In the late 70s and early 80s, Adams seemed absolutely central to the (my?) literary landscape - The Girl in a Swing made a huge impression on me as a Young Person, and I was again thinking recently that I should obtain a copy and read it again. But one does not seem to hear of him so much these days - his reputation might be due for a revival...

Friday, March 19, 2010

La disparition/A Void

The French original is by Georges Perec; the translation is Gilbert Adair's.
Anton Voyl n’arrivait pas à dormir. Il alluma. Son Jaz marquait minuit vingt. Il poussa un profond soupir, s’assit dans son lit, s’appuyant sur son polochon. Il prit un roman, il l’ouvrit, il lut; mais il n’y saisissait qu’un imbroglio confus, il butait à tout instant sur un mot dont il ignorait la signification.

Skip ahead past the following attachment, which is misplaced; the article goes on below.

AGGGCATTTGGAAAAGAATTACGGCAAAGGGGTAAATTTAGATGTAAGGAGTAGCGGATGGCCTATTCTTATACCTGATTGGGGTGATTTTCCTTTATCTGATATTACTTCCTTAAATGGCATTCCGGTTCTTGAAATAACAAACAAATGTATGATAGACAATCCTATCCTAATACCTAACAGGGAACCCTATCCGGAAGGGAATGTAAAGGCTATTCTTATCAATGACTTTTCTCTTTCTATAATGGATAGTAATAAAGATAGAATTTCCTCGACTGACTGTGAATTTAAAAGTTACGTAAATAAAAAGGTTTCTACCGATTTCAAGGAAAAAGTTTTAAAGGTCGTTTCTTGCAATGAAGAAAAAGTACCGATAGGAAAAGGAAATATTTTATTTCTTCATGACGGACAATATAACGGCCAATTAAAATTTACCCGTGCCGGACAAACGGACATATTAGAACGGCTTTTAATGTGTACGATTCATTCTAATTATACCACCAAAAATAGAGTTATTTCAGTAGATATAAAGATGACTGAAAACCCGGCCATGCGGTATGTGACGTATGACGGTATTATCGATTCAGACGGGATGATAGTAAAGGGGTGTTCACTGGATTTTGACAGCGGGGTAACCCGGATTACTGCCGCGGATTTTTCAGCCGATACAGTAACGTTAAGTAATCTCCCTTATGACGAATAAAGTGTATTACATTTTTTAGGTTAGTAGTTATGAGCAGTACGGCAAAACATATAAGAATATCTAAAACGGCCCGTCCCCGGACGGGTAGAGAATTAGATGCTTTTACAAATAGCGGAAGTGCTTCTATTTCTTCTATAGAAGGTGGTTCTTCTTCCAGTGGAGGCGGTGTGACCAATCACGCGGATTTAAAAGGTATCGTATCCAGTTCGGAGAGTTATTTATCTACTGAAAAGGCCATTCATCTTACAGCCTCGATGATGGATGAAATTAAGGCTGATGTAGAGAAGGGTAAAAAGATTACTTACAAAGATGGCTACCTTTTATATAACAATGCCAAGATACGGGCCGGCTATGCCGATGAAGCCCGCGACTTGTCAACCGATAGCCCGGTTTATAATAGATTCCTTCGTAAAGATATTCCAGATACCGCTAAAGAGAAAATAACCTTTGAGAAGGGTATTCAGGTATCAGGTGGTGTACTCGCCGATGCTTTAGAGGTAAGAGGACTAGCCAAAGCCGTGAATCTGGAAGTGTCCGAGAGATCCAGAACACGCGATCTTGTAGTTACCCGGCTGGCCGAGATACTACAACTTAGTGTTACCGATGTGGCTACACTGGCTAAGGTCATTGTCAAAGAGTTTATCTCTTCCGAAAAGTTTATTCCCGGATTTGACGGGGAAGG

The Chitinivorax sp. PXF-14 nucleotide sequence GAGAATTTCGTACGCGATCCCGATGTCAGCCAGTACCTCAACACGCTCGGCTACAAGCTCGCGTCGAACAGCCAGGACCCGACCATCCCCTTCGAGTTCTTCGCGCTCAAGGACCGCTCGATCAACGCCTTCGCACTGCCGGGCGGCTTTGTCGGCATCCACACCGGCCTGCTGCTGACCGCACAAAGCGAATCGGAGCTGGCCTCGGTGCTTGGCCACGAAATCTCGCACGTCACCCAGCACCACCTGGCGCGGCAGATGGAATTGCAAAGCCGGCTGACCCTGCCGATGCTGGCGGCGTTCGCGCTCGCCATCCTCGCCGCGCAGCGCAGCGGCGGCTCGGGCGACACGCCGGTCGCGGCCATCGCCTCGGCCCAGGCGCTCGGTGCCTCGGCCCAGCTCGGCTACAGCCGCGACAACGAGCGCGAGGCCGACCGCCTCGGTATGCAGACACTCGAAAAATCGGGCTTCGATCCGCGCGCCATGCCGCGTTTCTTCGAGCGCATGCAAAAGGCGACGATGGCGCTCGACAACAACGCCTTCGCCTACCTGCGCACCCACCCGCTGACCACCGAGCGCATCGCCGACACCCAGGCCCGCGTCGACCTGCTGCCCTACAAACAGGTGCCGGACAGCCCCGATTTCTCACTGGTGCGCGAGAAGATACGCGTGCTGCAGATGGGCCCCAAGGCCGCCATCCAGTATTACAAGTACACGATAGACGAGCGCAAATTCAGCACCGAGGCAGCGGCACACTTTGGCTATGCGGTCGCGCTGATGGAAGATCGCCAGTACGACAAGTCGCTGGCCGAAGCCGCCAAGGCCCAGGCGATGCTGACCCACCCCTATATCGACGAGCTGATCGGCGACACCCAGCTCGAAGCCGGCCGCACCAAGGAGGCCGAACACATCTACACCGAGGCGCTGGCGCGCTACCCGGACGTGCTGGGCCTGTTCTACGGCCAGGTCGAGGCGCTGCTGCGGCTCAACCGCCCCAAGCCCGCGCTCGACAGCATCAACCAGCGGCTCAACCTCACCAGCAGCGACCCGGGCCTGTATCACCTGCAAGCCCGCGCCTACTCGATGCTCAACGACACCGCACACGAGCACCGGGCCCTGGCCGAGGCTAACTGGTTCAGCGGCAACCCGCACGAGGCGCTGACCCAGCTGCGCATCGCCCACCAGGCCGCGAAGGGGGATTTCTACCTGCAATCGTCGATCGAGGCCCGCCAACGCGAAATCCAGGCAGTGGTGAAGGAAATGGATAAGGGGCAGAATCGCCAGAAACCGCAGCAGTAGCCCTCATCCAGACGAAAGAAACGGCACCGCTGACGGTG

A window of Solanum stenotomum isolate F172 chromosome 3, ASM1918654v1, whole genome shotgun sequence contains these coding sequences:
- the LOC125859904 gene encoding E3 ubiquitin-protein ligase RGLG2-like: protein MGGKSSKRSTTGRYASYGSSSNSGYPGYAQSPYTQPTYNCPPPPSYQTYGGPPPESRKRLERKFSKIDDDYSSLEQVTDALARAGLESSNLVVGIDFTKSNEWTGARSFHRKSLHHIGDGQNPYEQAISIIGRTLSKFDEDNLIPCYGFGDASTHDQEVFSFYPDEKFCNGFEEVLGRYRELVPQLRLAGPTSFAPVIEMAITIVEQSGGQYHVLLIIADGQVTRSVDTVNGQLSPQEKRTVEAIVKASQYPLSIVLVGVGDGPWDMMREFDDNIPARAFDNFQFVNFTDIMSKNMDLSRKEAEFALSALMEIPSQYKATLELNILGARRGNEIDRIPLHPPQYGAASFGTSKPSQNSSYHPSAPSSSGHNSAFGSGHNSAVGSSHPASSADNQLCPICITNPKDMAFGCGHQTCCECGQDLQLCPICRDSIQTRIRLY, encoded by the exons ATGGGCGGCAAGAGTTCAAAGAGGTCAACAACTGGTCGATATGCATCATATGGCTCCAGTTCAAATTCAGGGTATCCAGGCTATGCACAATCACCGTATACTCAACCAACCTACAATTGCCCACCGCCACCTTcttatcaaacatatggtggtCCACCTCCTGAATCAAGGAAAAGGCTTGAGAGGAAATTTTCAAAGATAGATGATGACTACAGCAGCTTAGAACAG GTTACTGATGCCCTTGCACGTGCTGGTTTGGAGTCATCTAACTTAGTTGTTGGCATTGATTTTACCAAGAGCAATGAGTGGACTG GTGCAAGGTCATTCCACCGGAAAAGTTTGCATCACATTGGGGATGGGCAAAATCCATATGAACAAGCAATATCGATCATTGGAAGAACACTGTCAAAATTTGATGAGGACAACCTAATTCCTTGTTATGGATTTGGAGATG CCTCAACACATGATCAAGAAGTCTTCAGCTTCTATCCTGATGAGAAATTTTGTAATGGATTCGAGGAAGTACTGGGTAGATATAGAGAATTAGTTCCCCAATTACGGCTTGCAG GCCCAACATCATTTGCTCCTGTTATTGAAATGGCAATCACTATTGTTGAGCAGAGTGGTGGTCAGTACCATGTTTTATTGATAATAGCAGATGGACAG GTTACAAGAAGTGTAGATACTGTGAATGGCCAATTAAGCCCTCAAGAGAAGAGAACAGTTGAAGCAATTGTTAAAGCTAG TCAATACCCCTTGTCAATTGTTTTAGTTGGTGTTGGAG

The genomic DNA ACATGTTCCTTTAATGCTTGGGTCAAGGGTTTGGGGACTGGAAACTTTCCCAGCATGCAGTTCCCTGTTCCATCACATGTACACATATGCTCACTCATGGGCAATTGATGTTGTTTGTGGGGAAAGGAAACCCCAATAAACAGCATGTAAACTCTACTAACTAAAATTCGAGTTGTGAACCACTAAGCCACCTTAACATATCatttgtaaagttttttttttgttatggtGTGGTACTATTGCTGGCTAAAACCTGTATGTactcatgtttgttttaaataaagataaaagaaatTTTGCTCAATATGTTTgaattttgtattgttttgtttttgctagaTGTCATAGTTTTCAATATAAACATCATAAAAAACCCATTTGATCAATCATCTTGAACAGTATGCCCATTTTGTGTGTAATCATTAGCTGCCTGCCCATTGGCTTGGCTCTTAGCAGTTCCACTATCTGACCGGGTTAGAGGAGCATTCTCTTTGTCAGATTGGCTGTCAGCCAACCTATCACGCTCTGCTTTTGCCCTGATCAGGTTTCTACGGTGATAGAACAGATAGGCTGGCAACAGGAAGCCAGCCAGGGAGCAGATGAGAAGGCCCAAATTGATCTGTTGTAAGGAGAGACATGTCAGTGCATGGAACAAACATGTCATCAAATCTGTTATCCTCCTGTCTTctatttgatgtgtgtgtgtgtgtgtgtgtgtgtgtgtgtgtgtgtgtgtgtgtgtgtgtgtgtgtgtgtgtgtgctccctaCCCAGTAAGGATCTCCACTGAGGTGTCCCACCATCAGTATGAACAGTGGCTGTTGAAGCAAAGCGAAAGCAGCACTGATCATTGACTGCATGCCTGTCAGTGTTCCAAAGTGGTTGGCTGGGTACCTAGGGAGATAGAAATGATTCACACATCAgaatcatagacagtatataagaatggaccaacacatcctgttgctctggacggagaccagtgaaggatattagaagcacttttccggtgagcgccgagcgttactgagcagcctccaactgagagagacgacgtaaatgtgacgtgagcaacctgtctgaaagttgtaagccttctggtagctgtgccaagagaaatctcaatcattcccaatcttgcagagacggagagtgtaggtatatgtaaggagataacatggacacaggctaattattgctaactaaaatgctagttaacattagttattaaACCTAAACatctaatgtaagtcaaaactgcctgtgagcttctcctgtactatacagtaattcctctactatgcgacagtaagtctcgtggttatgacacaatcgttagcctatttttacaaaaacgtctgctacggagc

Incurably insomniac, Anton Vowl turns on a light. According to his watch it’s only 12.20. With a loud and languorous sigh Vowl sits up, stuffs a pillow at his back, draws his quilt up around his chin, picks up his whodunit and idly scans a paragraph or two; but, judging its plot impossibly difficult to follow in his condition, its vocabulary too whimsically multisyllabic for comfort, throws it away in disgust.

Thursday, March 18, 2010

10 books

Following Tyler Cowen, a list off the top of my head of the 10 books that have most influenced me, more or less in the order I encountered them.

(I'm sticking to non-fiction because I have much more often done lists of top-ten favorite novels, many of which may well have influenced me as much or more deeply as any of the books on this list.)